Deep vein thrombosis (DVT), caused by alterations in venous homeostasis, is the third most common cause of cardiovascular mortality, however, key molecular determinants in venous thrombosis have not been fully elucidated. Several lines of evidence indicate that DVT occurs at the intersection of dysregulated inflammation and coagulation. The enzyme ectonucleoside tri(di)phosphohydrolase (ENTPD1, also known as CD39) is a vascular ecto-apyrase on the surface of leukocytes and the endothelium that inhibits intravascular inflammation and thrombosis by hydrolysis of phosphodiester bonds from nucleotides released by activated cells. Here, we evaluated the contribution of CD39 to venous thrombosis in a restricted-flow model of murine inferior vena cava stenosis. CD39 deficiency conferred a greater than 2-fold increase in venous thrombogenesis, characterized by increased leukocyte engagement, neutrophil extracellular trap formation, fibrin, and local activation of tissue factor in the thrombotic milieu. This venous thrombogenesis was orchestrated by increased phosphorylation of the p65 subunit of NF-κB, activation of the NLR family pyrin domain–containing 3 (NLRP3) inflammasome, and IL-1β release in CD39-deficient mice. Substantiating these findings, an IL-1β–neutralizing antibody or the IL-1 receptor inhibitor anakinra attenuated the thrombosis risk in CD39-deficient mice. These data demonstrate that IL-1β is a key accelerant of venous thrombo-inflammation, which can be suppressed by CD39. CD39 inhibits in vivo crosstalk between inflammation and coagulation pathways and is a critical vascular checkpoint in venous thrombosis.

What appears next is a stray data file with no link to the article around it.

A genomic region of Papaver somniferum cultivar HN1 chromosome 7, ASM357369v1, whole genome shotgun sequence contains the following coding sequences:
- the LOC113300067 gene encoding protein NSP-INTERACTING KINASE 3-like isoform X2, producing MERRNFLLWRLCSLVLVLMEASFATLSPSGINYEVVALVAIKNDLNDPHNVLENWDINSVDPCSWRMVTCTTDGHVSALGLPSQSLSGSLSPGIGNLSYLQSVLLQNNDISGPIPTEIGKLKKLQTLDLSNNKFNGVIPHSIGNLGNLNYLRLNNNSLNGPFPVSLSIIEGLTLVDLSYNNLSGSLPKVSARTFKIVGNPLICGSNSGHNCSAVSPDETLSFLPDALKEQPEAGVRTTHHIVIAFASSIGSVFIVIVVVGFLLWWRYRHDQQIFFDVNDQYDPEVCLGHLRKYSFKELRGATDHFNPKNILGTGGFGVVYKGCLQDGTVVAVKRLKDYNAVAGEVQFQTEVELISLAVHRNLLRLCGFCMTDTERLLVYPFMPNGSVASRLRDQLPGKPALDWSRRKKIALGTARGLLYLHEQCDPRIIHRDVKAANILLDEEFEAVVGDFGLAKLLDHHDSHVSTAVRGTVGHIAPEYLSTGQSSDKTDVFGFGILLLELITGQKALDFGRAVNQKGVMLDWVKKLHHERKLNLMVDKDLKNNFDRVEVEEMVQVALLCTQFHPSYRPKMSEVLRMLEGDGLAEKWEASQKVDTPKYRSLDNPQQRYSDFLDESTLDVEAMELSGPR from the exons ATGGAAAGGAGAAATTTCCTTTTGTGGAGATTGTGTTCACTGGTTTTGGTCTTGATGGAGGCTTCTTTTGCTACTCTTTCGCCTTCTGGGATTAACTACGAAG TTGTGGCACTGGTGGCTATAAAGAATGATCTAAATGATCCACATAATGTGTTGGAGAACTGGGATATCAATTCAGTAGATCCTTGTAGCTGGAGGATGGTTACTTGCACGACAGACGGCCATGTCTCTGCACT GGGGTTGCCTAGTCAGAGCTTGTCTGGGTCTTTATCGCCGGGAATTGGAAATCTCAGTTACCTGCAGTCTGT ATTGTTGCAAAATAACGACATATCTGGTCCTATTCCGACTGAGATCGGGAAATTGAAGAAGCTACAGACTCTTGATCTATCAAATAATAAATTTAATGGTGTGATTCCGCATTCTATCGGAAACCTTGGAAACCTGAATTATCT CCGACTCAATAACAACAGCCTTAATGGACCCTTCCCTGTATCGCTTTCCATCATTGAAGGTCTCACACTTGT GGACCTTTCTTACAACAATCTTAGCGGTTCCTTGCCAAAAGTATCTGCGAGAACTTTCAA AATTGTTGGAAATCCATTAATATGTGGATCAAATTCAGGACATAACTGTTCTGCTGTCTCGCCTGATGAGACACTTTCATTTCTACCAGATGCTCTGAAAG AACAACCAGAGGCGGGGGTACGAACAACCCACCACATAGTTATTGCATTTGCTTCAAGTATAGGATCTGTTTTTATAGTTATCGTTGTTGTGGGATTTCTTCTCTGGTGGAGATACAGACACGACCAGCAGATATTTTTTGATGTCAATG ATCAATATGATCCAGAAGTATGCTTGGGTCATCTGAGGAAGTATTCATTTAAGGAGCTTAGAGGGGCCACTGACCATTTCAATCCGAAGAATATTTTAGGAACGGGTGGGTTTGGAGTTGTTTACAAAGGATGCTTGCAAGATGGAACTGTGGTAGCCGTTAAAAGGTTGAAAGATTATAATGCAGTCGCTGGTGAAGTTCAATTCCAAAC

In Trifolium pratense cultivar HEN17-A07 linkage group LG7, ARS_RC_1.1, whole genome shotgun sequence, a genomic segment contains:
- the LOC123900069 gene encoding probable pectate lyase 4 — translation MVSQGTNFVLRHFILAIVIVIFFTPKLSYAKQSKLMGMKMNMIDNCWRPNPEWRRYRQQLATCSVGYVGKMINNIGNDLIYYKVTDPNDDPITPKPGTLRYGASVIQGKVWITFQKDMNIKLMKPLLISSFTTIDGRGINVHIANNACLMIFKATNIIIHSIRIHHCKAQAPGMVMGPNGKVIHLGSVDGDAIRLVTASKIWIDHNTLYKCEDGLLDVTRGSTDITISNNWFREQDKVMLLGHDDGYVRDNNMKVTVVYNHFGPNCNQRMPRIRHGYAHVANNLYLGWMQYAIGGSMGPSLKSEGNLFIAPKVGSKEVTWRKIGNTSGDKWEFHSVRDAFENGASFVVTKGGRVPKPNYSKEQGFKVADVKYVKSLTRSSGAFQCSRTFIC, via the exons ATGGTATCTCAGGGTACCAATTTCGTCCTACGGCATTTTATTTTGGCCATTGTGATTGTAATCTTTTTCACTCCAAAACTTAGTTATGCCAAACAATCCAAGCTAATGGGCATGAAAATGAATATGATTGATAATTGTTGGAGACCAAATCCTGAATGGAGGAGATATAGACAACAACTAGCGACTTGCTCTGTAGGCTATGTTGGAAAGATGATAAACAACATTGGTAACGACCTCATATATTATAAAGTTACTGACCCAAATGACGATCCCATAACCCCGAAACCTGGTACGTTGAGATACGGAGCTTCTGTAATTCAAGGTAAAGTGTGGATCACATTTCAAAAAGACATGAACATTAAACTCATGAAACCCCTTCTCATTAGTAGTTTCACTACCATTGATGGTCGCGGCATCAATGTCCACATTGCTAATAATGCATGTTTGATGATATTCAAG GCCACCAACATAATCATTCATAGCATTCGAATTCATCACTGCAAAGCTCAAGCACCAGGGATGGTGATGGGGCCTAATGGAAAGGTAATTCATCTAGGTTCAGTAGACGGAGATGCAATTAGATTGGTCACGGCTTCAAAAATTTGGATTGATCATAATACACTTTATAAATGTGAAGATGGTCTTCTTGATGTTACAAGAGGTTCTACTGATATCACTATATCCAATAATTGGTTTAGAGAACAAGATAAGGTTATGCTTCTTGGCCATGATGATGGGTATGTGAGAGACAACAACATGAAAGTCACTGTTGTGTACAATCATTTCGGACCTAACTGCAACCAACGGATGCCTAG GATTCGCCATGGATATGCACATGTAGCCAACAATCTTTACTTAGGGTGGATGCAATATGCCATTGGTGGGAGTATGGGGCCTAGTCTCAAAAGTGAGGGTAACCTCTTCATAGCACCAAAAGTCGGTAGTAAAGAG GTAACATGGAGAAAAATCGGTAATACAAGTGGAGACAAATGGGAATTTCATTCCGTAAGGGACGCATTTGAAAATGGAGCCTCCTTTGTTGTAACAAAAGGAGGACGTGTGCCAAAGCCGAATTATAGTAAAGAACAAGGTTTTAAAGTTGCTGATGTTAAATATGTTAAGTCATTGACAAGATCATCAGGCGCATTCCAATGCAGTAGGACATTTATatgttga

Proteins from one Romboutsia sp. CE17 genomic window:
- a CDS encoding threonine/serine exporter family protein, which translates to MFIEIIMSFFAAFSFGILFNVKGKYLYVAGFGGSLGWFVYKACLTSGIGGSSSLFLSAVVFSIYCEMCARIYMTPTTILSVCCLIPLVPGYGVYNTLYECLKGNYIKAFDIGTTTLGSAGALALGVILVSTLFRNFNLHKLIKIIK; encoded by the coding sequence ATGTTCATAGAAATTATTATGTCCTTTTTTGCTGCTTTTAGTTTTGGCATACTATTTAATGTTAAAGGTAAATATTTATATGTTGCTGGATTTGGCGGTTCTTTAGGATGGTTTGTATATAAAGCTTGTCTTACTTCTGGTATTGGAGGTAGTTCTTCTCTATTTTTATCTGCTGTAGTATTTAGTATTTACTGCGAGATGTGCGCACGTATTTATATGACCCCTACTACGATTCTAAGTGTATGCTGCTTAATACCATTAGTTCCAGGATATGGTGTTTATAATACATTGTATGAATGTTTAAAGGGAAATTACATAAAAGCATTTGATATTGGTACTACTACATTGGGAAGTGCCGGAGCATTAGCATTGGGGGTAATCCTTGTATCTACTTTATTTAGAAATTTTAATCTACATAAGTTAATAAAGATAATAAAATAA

Vinita Yadav, Liguo Chi, Raymond Zhao, Benjamin E. Tourdot, Srilakshmi Yalavarthi, Benjamin N. Jacobs, Alison Banka, Hui Liao, Sharon Koonse, Anuli C. Anyanwu, Scott H. Visovatti, Michael A. Holinstat, J. Michelle Kahlenberg, Jason S. Knight, David J. Pinsky, Yogendra Kanthi
Usage data is cumulative from April 2019 through February 2020.
Usage information is collected from two different sources: this site (JCI) and Pubmed Central (PMC). JCI information (compiled daily) shows human readership based on methods we employ to screen out robotic usage. PMC information (aggregated monthly) is also similarly screened of robotic usage.
Various methods are used to distinguish robotic usage. For example, Google automatically scans articles to add to its search index and identifies itself as robotic; other services might not clearly identify themselves as robotic, or they are new or unknown as robotic. Because this activity can be misinterpreted as human readership, data may be re-processed periodically to reflect an improved understanding of robotic activity. Because of these factors, readers should consider usage information illustrative but subject to change.